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Christmas Gift Guide

Samsung Nexus S 4G (Sprint)

IoSafe Rugged Portable (250GB, aluminum)

Pioneer VSX-1021-K

Seagate GoFlex Satellite

Samsung Infuse 4G (AT&T)

Casio Tryx

Samsung Central Station SyncMaster C23A750X

2011 Hyundai Equus Ultimate

Grado In-Ear GR8

2011 Cadillac CTS-V Coupe

Lenovo ThinkPad X1

Here's our weekly roundup of the new products CNET reviewers liked best.

Samsung Nexus S 4G (Sprint)

Editors' rating: 4 out of 5

The good: The Samsung Nexus S 4G offers a brilliant display, WiMax support, and agreeable performance. It gains a number of usability improvements from the Gingerbread OS, and its straight Google interface will appeal to Android purists.

The bad: The Samsung Nexus S 4G feels rather fragile, and it lacks a memory card slot and LED notifications. We were hoping for more new features over the Nexus One, and its 4G connection was spotty at times.

The bottom line: The Samsung Nexus S 4G offers a great combination of design, features, and performance. The 4G connection could be more reliable, but the Gingerbread OS, stock Android UI, and admirable call quality make for a satisfying smartphone.

Read CNET's full review
Starting at: $579.99 from 1 store

Caption by / Photo by Josh Miller/CNET

IoSafe Rugged Portable (250GB, aluminum)

Editors' rating: 4 out of 5

The good: The good-looking IoSafe Rugged Portable hard drive is designed to safeguard your mobile data against extreme conditions and includes a data recovery plan that covers up to $5,000 worth of damage. The drive supports USB 3.0 and comes with all necessary cables.

The bad: The Rugged Portable is rather expensive, doesn't protect data against extreme heat, and requires a separate cable to work with USB 2.0. Its performance, though fast, could be better.

The bottom line: Relatively compact and ultrarugged, the IoSafe Rugged Portable could be a great investment for someone who's constantly on the go or works in a challenging environment such as a ship, an oil rig, construction sites, or even war zones. For others, it would probably be overkill.

Read CNET's full review
Starting at: $143.99 from 6 stores

Caption by / Photo by Josh Miller/CNET

Pioneer VSX-1021-K

Editors' rating: 4 out of 5

The good: The Pioneer VSX-1021-K's feature set is one of the best, including built-in AirPlay, five HDMI inputs, and DLNA compatibility. It can be networked via its Ethernet port or an optional Wi-Fi dongle, as well as controlled by Pioneer's iControlAV2 app for Apple iOS devices. The graphical user interface, while not great, is better than Denon's. And, most importantly, its sound quality is excellent.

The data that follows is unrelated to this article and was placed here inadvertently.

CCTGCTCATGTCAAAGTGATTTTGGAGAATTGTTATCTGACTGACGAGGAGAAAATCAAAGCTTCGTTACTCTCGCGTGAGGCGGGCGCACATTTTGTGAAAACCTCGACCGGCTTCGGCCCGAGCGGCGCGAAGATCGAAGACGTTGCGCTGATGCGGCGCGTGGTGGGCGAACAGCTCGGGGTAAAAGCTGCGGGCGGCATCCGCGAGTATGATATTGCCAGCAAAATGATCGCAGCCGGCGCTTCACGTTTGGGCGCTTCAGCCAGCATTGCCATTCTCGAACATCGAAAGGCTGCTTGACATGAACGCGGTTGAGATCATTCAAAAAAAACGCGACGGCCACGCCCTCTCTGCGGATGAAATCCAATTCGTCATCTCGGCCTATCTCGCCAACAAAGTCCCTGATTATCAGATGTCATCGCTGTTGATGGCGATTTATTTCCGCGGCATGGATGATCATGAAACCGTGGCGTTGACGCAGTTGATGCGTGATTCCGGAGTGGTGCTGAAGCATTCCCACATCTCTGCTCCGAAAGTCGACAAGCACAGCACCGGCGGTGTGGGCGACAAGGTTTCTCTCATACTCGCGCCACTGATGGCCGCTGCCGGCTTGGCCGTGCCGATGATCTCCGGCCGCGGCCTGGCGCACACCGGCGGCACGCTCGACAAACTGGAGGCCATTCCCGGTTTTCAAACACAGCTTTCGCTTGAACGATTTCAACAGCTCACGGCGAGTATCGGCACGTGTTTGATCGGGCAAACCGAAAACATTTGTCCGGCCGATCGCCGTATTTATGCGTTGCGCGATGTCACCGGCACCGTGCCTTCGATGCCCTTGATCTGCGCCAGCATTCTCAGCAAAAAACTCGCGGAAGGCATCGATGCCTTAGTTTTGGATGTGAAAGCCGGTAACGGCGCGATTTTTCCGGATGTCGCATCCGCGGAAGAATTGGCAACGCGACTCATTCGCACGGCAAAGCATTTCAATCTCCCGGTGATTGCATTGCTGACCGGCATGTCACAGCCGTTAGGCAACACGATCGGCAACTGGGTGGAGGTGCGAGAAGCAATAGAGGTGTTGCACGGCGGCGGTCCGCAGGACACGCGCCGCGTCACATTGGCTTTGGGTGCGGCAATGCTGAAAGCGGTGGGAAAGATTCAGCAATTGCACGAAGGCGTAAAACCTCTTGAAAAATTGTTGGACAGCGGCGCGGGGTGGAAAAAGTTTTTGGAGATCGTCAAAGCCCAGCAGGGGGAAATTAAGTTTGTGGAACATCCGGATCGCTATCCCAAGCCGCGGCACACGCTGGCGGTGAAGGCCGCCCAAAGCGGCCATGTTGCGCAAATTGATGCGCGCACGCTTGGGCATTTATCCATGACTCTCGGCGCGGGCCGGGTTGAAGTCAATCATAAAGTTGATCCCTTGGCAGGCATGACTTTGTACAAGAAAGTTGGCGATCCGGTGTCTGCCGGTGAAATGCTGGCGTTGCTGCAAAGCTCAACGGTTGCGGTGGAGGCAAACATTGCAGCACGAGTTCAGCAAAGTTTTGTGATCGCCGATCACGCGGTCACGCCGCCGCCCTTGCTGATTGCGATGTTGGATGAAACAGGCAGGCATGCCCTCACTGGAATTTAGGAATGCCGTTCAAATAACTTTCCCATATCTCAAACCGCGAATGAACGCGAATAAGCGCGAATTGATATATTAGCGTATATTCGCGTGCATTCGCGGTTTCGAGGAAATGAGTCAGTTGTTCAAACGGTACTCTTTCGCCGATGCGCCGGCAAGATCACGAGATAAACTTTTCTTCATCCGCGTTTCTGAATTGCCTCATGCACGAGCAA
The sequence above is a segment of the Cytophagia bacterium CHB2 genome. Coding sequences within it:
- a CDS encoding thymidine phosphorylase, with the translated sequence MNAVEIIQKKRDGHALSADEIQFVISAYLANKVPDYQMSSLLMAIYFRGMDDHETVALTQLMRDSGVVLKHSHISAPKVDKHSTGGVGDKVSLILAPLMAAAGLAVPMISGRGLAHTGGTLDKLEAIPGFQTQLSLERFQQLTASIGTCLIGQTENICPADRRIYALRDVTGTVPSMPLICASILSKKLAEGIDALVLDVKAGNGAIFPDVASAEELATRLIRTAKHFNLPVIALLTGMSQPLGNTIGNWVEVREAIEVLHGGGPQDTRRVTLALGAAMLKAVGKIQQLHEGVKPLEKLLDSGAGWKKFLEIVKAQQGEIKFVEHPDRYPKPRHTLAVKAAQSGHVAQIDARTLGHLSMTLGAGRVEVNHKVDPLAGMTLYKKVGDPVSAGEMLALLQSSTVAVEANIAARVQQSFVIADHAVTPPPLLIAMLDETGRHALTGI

The bad: Pioneer only offers a one-year warranty, while competitors offer two. Many competitors also have one more HDMI port, including a handy front panel HDMI port. There's little built-in support for streaming music services compared to other models, so it's really geared toward those with iOS devices that can use AirPlay. And while we like the option to add Wi-Fi, the dongle costs an unreasonable $150.

The bottom line: Pioneer's VSX-1012-K is an excellent AV receiver with built-in AirPlay and top-notch sound quality, but Denon's AVR-1912 is just a little better.

Read CNET's full review
Starting at: $469.96 from 6 stores

Caption by / Photo by Sarah Tew/CNET

Seagate GoFlex Satellite

Editors' rating: 4 out of 5

The good: Seagate's good-looking and compact GoFlex Satellite is a new breed of external hard drives that can stream digital content stored on it via a built-in Wi-Fi network. As an external hard drive, the device features USB 3.0, is relatively fast, compact, flexible, and offers uncompromising support for both Macs and PCs.

The bad: The GoFlex Satellite supports only three wireless clients at a time, doesn't allow for Internet access, and its USB 3.0 performance could be better. The drive's included GoFlex Media iPad app takes a long time to load photos and doesn't work in the background.

The bottom line: Despite a few minor shortcomings, the GoFlex Satellite makes an excellent direct-attach external storage solution for anyone and a must-have for those who frequently travel with Apple's iPad.

Read CNET's full review
Starting at: $199.99 from 1 store

Caption by / Photo by Josh Miller/CNET

Samsung Infuse 4G (AT&T)

Editors' rating: 4 out of 5

The good: The Samsung Infuse 4G features a large and vibrant 4.5-inch touch screen that's great for browsing and videos. The Android smartphone is ultrathin and has an 8-megapixel camera and snappy performance.

The bad: The lower-resolution screen makes text look a bit pixelated. AT&T's 4G data speeds are slow.